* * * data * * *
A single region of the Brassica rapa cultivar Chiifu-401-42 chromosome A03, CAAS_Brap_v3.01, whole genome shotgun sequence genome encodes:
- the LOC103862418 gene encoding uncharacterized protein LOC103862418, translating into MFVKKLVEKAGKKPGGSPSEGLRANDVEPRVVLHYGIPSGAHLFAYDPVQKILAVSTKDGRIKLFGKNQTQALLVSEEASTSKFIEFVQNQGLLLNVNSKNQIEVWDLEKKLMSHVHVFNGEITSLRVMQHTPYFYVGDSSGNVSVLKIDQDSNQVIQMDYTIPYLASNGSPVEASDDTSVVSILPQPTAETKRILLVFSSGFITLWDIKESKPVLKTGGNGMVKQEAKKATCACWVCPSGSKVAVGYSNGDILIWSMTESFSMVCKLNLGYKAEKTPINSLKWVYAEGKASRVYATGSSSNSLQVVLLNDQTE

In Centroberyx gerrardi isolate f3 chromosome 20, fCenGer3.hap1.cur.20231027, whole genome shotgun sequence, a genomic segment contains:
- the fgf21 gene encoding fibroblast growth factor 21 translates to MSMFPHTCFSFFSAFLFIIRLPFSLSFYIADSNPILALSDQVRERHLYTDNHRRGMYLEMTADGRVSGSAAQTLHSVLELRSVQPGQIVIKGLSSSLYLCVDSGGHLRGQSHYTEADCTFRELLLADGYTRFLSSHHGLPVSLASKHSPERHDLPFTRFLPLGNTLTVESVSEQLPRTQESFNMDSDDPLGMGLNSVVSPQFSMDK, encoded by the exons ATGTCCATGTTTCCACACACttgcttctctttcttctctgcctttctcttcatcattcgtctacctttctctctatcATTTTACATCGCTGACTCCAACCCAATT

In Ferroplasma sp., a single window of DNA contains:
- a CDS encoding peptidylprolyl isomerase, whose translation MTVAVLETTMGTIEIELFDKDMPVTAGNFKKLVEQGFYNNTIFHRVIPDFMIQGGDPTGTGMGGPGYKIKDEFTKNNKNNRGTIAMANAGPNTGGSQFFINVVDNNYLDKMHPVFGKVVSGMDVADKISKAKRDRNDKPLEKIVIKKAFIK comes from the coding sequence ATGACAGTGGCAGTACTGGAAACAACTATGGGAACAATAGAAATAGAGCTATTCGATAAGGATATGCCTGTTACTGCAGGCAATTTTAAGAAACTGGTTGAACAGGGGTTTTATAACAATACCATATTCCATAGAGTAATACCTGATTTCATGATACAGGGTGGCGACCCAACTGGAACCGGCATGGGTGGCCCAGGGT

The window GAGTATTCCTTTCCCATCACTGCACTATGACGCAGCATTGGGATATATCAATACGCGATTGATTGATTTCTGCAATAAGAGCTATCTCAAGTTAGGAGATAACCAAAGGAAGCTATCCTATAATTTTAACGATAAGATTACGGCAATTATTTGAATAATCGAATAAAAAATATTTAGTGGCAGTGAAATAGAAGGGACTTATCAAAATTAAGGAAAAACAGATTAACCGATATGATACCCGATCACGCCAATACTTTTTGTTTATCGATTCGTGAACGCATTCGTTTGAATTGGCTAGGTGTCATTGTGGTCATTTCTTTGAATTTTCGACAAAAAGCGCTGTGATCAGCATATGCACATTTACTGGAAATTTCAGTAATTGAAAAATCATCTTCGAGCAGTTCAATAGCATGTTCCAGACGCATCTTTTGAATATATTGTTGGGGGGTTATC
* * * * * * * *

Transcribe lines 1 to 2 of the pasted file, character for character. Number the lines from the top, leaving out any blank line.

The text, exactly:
A single region of the Brassica rapa cultivar Chiifu-401-42 chromosome A03, CAAS_Brap_v3.01, whole genome shotgun sequence genome encodes:
- the LOC103862418 gene encoding uncharacterized protein LOC103862418, translating into MFVKKLVEKAGKKPGGSPSEGLRANDVEPRVVLHYGIPSGAHLFAYDPVQKILAVSTKDGRIKLFGKNQTQALLVSEEASTSKFIEFVQNQGLLLNVNSKNQIEVWDLEKKLMSHVHVFNGEITSLRVMQHTPYFYVGDSSGNVSVLKIDQDSNQVIQMDYTIPYLASNGSPVEASDDTSVVSILPQPTAETKRILLVFSSGFITLWDIKESKPVLKTGGNGMVKQEAKKATCACWVCPSGSKVAVGYSNGDILIWSMTESFSMVCKLNLGYKAEKTPINSLKWVYAEGKASRVYATGSSSNSLQVVLLNDQTE